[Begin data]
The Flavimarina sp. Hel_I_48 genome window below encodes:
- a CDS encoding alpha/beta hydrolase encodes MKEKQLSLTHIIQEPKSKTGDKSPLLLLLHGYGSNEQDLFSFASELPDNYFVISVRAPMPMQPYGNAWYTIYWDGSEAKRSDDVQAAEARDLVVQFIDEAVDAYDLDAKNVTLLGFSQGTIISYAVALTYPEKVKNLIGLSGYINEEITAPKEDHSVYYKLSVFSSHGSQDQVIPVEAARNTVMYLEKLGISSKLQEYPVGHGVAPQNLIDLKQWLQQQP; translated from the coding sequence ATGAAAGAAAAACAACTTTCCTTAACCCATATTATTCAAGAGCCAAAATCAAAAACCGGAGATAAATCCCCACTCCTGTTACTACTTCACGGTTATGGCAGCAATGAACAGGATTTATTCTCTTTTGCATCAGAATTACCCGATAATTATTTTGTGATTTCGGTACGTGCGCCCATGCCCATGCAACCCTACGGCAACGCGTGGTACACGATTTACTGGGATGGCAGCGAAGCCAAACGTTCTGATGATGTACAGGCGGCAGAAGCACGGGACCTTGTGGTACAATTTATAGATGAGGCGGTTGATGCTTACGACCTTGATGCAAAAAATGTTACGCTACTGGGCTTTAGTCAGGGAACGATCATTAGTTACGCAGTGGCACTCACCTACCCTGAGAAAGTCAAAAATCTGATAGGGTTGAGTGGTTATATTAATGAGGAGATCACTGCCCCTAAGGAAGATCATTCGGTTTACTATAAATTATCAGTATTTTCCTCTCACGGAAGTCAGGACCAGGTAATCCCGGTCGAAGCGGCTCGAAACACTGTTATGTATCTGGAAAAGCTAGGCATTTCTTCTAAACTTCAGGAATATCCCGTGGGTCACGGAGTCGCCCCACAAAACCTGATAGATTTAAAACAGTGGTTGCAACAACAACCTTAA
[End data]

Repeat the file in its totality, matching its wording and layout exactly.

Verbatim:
The Flavimarina sp. Hel_I_48 genome window below encodes:
- a CDS encoding alpha/beta hydrolase encodes MKEKQLSLTHIIQEPKSKTGDKSPLLLLLHGYGSNEQDLFSFASELPDNYFVISVRAPMPMQPYGNAWYTIYWDGSEAKRSDDVQAAEARDLVVQFIDEAVDAYDLDAKNVTLLGFSQGTIISYAVALTYPEKVKNLIGLSGYINEEITAPKEDHSVYYKLSVFSSHGSQDQVIPVEAARNTVMYLEKLGISSKLQEYPVGHGVAPQNLIDLKQWLQQQP; translated from the coding sequence ATGAAAGAAAAACAACTTTCCTTAACCCATATTATTCAAGAGCCAAAATCAAAAACCGGAGATAAATCCCCACTCCTGTTACTACTTCACGGTTATGGCAGCAATGAACAGGATTTATTCTCTTTTGCATCAGAATTACCCGATAATTATTTTGTGATTTCGGTACGTGCGCCCATGCCCATGCAACCCTACGGCAACGCGTGGTACACGATTTACTGGGATGGCAGCGAAGCCAAACGTTCTGATGATGTACAGGCGGCAGAAGCACGGGACCTTGTGGTACAATTTATAGATGAGGCGGTTGATGCTTACGACCTTGATGCAAAAAATGTTACGCTACTGGGCTTTAGTCAGGGAACGATCATTAGTTACGCAGTGGCACTCACCTACCCTGAGAAAGTCAAAAATCTGATAGGGTTGAGTGGTTATATTAATGAGGAGATCACTGCCCCTAAGGAAGATCATTCGGTTTACTATAAATTATCAGTATTTTCCTCTCACGGAAGTCAGGACCAGGTAATCCCGGTCGAAGCGGCTCGAAACACTGTTATGTATCTGGAAAAGCTAGGCATTTCTTCTAAACTTCAGGAATATCCCGTGGGTCACGGAGTCGCCCCACAAAACCTGATAGATTTAAAACAGTGGTTGCAACAACAACCTTAA